Truth and Goodness and Mutual Forbearance are two of our historic principles of church order in the PC(USA) I have not heard talked about during our denominational discernment process at Trinity. And yet they are designed for a time just like this and we should be leaning on them now harder than ever.
The Reverend Dr. Paul Hooker, Director of Ministerial Formation and Advanced Studies at Austin Presbyterian Theological Seminary, Austin, Texas spoke about these two historic principles of church order at First Presbyterian Church in Houston, TX in September 2013 saying,
“When we forget that fundamental tension between knowing the truth and being forbearant of one another we begin to lose the center that helps holds us together, and helps us see our way through to the unity we have in Christ.”
Each of the two historic principles are stated below with italicized commentary provided by the Reverend H. Carson Rhyne Jr., general presbyter and stated clerk of the Presbytery of the James and affiliate faculty in Presbyterian polity at Union Presbyterian Seminary, Richmond, Va.
Truth and Goodness (Book of Order, F-3.0104)
That truth is in order to goodness; and the great touchstone of truth, its tendency to promote holiness, according to our Savior’s rule, “By their fruits ye shall know them.” And that no opinion can either be more pernicious or more absurd than that which brings truth and falsehood upon a level, and represents it as of no consequence what a man’s opinions are. On the contrary, we are persuaded that there is an inseparable connection between faith and practice, truth and duty. Otherwise it would be of no consequence either to discover truth or to embrace it.
The truth is only of value when it causes a difference in the lives and behavior of persons. “By their fruits ye shall know them,” reminds us that we are not seeking some kind of intellectual or philosophical truth, but a truth that is life-changing and life-giving.
Mutual Forbearance (Book of Order, F-3.0105)
That, while under the conviction of the above principle we think it necessary to make effectual provision that all who are admitted as teachers be sound in the faith, we also believe that there are truths and forms with respect to which men of good characters and principles may differ. And in all these we think it the duty both of private Christians and societies to exercise mutual forbearance toward each other.
While people might be seeking this truth, there are “truths and forms with respect to which men of good characters and principles may differ.” Therefore provide mutual forbearance toward each other. In other words, have plenty of room for different points of view as long as everyone is seeking the truth found in Jesus Christ.
Below is a quote and short video segment of Paul’s presentation about these historic principles at First Presbyterian Church, Houston, TX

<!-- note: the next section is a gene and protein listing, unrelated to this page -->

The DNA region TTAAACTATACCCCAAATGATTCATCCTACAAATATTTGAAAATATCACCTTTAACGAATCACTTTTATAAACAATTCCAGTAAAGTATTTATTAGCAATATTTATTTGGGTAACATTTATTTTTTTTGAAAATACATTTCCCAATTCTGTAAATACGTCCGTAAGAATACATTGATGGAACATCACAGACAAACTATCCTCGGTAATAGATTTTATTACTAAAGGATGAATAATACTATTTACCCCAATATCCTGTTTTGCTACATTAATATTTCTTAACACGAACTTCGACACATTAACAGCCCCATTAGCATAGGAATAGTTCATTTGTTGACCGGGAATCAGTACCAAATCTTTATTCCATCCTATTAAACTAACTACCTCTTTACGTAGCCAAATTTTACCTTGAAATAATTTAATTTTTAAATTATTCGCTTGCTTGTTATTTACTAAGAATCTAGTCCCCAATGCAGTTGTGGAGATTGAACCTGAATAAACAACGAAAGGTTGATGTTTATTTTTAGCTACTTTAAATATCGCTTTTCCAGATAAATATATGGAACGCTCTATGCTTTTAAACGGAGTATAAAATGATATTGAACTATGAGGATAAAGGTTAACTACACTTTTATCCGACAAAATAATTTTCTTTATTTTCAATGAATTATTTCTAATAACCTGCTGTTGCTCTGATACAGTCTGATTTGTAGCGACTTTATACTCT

“The danger before us as a church is not that somehow or another we have found better missions and we ought to be done with this business of disagreeing about one controversial issue or another so that we can be about the mission of the church. The danger before us friends, is that we will forget to listen to each other, and to learn from each other, and to become thereby the church that Christ has created us to be.”
The Reverend Dr. Jim Currie of First Presbyterian Church, Pasadena, TX has written a document titled, “Some Theological Thoughts on Why Stay in the PC(USA)” in which he writes,
“Even over so profound a difference as the ordination of gays and lesbians, we are family. Why is that issue the breaking point? In his book Ethics Dietrich Bonhoeffer talks about the Ultimate and the Penultimate. On this issue (and perhaps others) some are acting as if theirs is the ultimate, or final, word. Bonhoeffer reminds us that ours is always and only, at best, the penultimate word. We never, ever, have the final word. That always belongs only to God.
What that means is that the decisions we must make can only be temporary, or penultimate. And that means that, both sides must confess, they might be wrong. “Now we see only puzzling reflections in a mirror, ….” So, with humility we do the best thinking we can, the best arguing we can, the best digging we can, and then we embrace one another … because belonging to each other in Christ is more important than insisting that we are right.”
Living with the tension between Truth and Goodness and Mutual Forbearance is not easy, especially during this particularly disruptive time in our denomination’s history when the tension is not well balanced. Nevertheless, these historic principles are a time tested gift handed down to us over generations in the denomination, and they will continue to serve us well if we will lean on them and trust, that by doing so, we will see through to the unity we have in Christ.
Trinity, let’s stay PC(USA)